Visiting a relative in the hospital never ranks very high on the Fun Meter, but this trip was especially difficult.
It was to see my grandmother, who for so long had done so well, struggled with her health in the last few years of her life, staying in a nursing home for a brief time, with a couple of visits to the hospital.
One of my visits stand out. She had been struggling with her memory as well, but on this day she knew exactly what was happening. And she knew she was in the hospital. And she wasn’t happy about it.
“I don’t want to be here,” she told. No big surprise. But it wasn’t just because she didn’t want to be there. But she felt like she didn’t matter.
“I’m just a ghost in here. No one sees me. People come and go – the doctor, the nurses. But no one really sees me,” said Allie Mae. Then she let out an eerie, “Whhhoooo-hooooo-hooo,” which sounded creepy in a way that she probably didn’t expect.
It was hard to see my grandmother in that condition. And feeling the way that she did.
She seemed so small and frail beneath the covers of the sterile hospital bed. It was hard to believe that this was the same person I had shared so much with.
And she had an incredibly fun way with words. My favorite saying of hers involved food. She lived in a small house my grandfather built near where I went to college. And she would often cook up something for me. Sometimes it might just be some leftovers she had on hand. But every time, after apologizing for not having more, she would say about her meal, “It beats nothing all to pieces.”
Sometimes she would want me to pick up a pizza for lunch. Always a supreme. She always thought that was a great treat. And any time we were going to eat something like that, she would say, “Oh boy. Now my stomach is going to have some fun!”
I once took her to the horse races at Oaklawn Park in Hot Springs. We bought seats in one of the upper sections. By sheer luck, I won the Daily Double – almost $200. Needless to say, she made me buy lunch. (The funniest part was that was the only time I had ever won any money at races. But everyone around me the rest of the day wanted to know which horse I was betting one. Not that it did them any good – I didn’t pick another winner the rest of the day.)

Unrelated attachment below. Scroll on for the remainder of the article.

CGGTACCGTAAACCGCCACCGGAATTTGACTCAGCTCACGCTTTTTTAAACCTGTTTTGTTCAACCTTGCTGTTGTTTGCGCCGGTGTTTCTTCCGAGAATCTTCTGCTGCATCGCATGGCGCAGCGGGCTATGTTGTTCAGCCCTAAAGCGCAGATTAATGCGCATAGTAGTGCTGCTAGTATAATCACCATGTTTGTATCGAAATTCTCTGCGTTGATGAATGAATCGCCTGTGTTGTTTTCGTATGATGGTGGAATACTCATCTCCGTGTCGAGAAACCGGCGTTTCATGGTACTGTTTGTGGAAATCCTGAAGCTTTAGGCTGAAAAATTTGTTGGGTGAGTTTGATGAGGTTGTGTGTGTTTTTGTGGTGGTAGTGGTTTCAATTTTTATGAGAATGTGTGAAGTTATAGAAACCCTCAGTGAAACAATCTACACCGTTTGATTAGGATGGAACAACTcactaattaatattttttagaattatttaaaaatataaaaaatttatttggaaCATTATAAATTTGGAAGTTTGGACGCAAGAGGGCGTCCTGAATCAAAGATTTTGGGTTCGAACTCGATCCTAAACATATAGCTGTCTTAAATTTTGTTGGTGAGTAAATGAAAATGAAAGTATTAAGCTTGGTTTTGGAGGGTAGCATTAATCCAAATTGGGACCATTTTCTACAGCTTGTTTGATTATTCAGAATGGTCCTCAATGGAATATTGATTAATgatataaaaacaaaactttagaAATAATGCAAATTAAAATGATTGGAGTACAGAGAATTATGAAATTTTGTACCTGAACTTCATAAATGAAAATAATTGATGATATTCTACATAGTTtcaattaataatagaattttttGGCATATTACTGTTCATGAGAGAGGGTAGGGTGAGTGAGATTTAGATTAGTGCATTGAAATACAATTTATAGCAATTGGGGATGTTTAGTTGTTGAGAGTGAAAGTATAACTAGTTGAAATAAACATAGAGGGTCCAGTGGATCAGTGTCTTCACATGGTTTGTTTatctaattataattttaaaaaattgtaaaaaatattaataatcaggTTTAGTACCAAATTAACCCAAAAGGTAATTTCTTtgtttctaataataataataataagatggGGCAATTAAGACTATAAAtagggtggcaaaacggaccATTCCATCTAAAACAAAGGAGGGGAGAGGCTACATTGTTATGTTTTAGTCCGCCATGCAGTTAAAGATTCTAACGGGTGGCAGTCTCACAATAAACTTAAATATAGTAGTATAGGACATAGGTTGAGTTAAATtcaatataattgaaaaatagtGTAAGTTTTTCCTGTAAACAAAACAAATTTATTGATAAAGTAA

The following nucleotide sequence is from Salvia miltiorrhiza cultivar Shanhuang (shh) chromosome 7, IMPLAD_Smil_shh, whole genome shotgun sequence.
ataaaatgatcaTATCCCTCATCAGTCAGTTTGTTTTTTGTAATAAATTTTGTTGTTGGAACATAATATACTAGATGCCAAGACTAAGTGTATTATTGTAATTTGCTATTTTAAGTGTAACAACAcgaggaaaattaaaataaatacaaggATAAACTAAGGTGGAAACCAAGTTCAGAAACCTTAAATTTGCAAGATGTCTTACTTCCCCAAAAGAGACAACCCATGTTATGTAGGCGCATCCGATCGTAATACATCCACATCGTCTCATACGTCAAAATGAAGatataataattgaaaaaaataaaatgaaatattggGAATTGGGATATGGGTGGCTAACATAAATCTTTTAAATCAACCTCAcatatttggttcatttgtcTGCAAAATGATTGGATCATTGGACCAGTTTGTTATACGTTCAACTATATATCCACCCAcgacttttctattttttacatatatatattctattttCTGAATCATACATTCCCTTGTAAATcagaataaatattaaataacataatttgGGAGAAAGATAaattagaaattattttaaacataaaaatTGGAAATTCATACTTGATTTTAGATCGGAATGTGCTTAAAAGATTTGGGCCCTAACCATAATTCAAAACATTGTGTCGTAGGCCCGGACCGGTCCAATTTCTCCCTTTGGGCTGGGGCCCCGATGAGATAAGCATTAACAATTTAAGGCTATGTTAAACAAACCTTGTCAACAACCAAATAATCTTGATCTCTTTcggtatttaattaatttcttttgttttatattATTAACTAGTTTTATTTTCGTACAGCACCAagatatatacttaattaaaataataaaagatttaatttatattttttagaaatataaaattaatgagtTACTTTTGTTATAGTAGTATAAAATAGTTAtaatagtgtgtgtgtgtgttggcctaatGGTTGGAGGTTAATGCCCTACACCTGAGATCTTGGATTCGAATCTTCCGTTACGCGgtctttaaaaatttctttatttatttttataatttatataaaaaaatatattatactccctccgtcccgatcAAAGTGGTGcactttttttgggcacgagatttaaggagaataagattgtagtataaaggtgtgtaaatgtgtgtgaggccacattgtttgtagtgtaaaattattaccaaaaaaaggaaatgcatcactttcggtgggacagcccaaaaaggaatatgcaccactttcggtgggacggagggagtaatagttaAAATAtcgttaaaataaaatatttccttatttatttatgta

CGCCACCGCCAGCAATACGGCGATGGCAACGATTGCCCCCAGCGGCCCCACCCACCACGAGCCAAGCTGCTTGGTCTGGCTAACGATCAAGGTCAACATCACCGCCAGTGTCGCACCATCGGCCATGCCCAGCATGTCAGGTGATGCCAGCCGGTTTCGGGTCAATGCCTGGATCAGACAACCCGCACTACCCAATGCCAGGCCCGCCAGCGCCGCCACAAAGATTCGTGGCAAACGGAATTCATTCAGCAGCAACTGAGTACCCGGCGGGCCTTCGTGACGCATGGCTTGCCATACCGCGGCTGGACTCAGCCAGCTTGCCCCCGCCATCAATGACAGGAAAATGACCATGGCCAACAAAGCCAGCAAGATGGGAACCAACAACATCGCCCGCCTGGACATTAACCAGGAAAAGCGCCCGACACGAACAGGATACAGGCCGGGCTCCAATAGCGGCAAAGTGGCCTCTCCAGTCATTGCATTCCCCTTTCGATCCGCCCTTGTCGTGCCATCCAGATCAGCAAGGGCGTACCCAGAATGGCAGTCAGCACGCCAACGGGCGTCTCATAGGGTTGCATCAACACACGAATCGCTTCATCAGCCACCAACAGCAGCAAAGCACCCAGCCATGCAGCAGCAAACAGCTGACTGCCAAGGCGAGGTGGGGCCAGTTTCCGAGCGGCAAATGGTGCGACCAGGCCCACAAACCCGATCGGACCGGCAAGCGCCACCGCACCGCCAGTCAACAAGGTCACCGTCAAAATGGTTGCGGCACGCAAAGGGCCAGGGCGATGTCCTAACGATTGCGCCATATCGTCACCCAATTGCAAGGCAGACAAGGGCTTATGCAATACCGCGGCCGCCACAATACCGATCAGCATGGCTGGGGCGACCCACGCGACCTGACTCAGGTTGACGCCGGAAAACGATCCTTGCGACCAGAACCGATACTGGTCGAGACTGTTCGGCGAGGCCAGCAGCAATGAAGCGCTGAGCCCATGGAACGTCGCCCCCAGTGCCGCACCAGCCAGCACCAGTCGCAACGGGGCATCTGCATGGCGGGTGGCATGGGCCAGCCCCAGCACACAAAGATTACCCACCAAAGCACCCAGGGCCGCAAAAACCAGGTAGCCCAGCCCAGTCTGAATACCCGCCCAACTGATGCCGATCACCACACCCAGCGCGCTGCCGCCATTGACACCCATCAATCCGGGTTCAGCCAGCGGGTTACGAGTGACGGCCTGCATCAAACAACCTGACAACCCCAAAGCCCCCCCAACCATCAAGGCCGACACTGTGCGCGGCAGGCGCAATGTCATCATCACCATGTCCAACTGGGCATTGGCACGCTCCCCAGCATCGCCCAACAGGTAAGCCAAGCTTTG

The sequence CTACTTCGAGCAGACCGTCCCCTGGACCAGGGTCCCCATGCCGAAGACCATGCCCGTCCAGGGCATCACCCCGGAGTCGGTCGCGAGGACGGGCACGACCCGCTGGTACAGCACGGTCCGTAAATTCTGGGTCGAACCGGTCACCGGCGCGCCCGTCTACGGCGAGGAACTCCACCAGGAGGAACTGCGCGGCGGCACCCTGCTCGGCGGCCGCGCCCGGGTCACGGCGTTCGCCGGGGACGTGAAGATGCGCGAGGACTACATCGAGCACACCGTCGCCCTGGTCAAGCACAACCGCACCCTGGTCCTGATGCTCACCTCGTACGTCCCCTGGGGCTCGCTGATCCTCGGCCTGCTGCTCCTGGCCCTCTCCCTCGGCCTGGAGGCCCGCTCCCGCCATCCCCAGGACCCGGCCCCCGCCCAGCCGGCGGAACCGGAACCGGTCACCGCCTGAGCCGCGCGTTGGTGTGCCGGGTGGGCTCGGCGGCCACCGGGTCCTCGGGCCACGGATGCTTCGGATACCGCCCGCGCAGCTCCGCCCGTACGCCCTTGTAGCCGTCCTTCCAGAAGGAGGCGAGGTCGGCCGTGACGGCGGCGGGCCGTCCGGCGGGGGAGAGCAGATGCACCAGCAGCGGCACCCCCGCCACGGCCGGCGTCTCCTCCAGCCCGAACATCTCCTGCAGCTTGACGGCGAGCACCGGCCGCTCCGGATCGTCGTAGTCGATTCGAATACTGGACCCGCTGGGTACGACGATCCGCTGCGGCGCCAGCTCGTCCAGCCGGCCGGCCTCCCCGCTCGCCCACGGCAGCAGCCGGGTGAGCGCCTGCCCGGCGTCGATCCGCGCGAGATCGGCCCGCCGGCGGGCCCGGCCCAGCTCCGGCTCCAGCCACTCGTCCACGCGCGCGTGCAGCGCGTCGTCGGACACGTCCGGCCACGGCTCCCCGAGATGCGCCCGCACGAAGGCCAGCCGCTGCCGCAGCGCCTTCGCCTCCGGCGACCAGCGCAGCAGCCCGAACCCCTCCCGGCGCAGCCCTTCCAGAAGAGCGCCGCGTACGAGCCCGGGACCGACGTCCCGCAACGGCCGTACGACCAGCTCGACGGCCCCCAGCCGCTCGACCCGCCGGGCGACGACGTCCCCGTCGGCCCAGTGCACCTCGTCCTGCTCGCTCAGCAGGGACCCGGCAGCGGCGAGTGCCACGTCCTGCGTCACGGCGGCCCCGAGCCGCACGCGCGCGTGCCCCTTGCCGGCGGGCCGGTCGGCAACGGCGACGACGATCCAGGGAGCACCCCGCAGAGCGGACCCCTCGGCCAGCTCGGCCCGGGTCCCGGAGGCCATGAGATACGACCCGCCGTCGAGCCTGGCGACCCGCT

One of our wildest adventures was learning to drive. She didn’t have a license, and had always depended on my grandfather. But after he passed away, she wanted to be able to get around on her own. Things were fine for a couple of lessons. But after a near fatal collision with a log truck (I still don’t think I’ve ever matched the volume of my scream that day), neither of us felt like continuing the lessons.
Probably the thing I remember most was a simple letter she sent me. Having grown up during the Great Depression, my grandmother always thought before spending money. During one of my first jobs after college, I was living on my own in Little Rock. One day, I received an envelope in the mail. In it was six $1 bills and a one-page letter written on a white legal notepad. The letter instructed me to buy a watermelon, bacon, and tomatoes (for bacon-tomato sandwiches) Farmers Market so that my “stomach could have some fun.”
It was great that we could share so many wonderful times together. I’m glad that I got to know her. I’m glad my daughter also knew her for a short time. I wish my son could have known her, too.
My grandmother may have felt like a ghost on that day, but not to me. I always saw her as a part of my life. And I’m glad her memory can live on through me.